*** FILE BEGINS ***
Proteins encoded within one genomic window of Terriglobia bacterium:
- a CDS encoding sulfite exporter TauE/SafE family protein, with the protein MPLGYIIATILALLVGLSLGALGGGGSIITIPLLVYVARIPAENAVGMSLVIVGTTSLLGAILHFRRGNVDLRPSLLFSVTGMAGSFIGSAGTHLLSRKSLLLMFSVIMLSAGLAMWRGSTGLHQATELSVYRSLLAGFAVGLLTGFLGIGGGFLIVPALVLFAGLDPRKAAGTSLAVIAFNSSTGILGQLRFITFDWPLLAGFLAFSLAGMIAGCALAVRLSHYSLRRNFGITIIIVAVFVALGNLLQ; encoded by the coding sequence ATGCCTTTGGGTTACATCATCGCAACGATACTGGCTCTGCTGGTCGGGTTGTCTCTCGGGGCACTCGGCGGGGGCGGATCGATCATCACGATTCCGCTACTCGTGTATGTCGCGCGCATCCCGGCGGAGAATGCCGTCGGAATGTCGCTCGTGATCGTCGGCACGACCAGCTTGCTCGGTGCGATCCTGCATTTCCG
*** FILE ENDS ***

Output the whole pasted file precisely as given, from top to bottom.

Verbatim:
Proteins encoded within one genomic window of Terriglobia bacterium:
- a CDS encoding sulfite exporter TauE/SafE family protein, with the protein MPLGYIIATILALLVGLSLGALGGGGSIITIPLLVYVARIPAENAVGMSLVIVGTTSLLGAILHFRRGNVDLRPSLLFSVTGMAGSFIGSAGTHLLSRKSLLLMFSVIMLSAGLAMWRGSTGLHQATELSVYRSLLAGFAVGLLTGFLGIGGGFLIVPALVLFAGLDPRKAAGTSLAVIAFNSSTGILGQLRFITFDWPLLAGFLAFSLAGMIAGCALAVRLSHYSLRRNFGITIIIVAVFVALGNLLQ; encoded by the coding sequence ATGCCTTTGGGTTACATCATCGCAACGATACTGGCTCTGCTGGTCGGGTTGTCTCTCGGGGCACTCGGCGGGGGCGGATCGATCATCACGATTCCGCTACTCGTGTATGTCGCGCGCATCCCGGCGGAGAATGCCGTCGGAATGTCGCTCGTGATCGTCGGCACGACCAGCTTGCTCGGTGCGATCCTGCATTTCCG